For the international contemporary live music industry

DMZ bridges the divide

Festival News
June 22, 2018
Martin Elbourne

SET in a disused railway station on the border between North and South Korea the DMZ Peace Train Music Festival (cap. 5,000) may be one of the most ambitious festivals ever staged.

Due to take place at Wolijeong train station in the Korean Demilitarisation Zone (DMZ), the event has been given the go-ahead following the improved recent relations between the two countries. Those behind the project include booker for the UK’s Glastonbury (140,000) Martin Elbourne, artiste manager Stephen Budd and organisers of Korea’s Zandari festival.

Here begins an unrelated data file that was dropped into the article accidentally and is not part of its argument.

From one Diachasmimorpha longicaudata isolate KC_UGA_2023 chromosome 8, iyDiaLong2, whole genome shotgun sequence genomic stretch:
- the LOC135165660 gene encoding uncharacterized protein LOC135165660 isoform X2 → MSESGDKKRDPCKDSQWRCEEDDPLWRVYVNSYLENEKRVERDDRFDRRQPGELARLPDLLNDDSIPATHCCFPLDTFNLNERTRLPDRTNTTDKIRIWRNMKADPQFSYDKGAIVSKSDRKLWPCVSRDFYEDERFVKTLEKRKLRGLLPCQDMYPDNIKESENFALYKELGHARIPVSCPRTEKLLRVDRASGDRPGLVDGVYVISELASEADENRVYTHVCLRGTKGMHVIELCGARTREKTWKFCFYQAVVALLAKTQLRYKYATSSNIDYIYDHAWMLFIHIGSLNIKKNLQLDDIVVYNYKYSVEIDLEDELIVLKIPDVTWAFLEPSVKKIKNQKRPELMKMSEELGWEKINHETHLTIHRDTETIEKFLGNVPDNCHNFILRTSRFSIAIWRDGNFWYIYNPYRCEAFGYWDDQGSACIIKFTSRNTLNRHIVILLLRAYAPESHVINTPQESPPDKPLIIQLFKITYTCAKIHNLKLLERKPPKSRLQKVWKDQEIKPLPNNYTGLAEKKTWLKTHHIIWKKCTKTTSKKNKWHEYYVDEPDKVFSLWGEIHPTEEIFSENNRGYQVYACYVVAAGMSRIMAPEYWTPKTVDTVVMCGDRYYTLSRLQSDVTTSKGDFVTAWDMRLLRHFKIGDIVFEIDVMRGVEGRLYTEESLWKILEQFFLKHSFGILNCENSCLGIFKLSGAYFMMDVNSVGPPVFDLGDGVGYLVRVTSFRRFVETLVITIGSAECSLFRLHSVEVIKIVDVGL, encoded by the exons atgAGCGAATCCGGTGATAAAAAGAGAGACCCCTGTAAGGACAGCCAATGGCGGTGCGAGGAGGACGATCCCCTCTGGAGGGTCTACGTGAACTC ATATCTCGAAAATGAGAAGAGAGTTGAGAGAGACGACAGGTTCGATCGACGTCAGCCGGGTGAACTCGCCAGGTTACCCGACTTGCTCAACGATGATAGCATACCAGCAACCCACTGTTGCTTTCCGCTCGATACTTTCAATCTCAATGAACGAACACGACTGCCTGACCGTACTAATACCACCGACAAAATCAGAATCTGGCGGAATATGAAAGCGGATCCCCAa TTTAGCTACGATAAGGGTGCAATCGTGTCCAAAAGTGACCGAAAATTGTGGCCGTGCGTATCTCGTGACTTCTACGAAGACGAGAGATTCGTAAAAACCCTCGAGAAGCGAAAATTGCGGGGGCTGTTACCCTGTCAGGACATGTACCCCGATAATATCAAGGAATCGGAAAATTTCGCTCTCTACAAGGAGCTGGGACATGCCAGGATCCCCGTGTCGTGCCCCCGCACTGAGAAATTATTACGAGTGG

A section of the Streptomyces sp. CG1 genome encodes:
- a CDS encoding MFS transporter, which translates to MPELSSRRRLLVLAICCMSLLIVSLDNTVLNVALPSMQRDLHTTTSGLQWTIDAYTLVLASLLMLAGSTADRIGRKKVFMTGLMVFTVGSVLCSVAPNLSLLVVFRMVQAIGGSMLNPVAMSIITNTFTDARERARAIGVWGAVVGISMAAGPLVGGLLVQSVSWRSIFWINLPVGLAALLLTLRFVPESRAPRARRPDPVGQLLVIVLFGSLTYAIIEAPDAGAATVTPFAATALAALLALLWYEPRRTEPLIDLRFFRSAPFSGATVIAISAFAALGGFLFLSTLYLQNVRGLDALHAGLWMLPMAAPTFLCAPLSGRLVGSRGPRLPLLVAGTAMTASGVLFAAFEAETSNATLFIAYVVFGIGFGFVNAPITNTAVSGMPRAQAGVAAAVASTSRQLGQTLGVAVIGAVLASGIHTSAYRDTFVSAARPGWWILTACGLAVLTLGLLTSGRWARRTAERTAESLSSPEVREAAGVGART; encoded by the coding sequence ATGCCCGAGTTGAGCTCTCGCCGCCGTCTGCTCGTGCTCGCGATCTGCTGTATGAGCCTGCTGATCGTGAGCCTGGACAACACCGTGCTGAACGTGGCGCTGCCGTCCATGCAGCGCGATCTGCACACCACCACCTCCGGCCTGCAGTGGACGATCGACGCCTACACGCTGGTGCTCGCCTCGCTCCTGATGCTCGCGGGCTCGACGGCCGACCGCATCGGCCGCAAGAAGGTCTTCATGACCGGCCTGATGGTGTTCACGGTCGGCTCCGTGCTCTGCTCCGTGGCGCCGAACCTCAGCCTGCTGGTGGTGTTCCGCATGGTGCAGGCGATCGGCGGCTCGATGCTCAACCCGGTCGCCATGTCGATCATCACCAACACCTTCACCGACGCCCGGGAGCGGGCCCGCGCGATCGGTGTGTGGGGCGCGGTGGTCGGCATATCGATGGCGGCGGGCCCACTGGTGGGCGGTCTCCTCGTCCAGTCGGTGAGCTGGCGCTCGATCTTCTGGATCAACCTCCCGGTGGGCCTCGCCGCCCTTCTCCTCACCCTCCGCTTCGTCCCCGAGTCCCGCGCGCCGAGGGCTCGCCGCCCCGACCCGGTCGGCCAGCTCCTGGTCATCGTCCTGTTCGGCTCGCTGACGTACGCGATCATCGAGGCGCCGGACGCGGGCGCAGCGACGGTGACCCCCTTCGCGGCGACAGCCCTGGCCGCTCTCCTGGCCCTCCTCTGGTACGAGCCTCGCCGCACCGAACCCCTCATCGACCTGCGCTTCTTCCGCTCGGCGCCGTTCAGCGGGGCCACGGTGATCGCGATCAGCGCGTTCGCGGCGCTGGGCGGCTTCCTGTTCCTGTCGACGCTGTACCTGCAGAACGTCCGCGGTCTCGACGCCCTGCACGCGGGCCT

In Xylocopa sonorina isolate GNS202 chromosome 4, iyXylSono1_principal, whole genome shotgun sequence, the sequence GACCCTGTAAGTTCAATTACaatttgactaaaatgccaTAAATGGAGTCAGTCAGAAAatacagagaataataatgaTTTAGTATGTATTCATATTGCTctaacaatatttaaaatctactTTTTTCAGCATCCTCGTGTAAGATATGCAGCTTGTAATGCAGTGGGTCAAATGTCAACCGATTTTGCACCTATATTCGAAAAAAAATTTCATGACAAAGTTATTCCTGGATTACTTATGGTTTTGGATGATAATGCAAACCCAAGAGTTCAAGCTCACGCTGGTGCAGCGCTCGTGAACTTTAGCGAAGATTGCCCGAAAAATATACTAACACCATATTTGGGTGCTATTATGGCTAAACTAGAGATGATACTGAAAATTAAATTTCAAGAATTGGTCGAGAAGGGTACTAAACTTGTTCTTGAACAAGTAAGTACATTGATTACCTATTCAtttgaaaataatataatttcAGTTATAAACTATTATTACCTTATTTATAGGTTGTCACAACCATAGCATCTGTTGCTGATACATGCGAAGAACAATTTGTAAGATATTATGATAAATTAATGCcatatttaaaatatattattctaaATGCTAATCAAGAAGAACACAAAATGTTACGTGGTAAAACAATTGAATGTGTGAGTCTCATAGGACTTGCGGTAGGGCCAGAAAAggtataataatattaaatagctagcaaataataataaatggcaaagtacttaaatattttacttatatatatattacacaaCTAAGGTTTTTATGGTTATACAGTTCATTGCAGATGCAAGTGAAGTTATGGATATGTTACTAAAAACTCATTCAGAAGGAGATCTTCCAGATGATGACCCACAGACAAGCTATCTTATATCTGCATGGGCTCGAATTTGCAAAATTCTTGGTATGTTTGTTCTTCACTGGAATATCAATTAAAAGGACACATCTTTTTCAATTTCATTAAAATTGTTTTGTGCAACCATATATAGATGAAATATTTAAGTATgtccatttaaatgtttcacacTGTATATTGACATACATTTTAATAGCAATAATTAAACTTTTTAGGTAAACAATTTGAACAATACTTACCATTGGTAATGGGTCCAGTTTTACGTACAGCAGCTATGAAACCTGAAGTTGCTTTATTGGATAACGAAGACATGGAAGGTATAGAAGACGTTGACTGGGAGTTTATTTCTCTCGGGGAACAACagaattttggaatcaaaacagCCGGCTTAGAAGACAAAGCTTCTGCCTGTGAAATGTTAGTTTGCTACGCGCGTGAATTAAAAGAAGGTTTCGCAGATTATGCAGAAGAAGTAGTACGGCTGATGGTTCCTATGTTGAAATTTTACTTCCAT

“I was in Korea for Mucon and Zandari and on a day off ended up at the disused railway station,” says Elbourne. “I thought it would make a great site for a festival as there are lots of facilities and also barbed wire fences. Bands would love to say they played DMZ.”

With the Zandari team on board and the backing of the mayor of Seoul, the festival is due to be staged from 23-24 June. Entry is free, with a heavily Korean line-up including Crying Nut and Life and Time, along with western acts such as Newton Faulkner and Colonel Mustard and the Dijon 5.

“I see it as an annual event, but I guess it’s too early to say and there is lots of politics involved,” says Elbourne. “The site could hold 50,000-60,000 people.”

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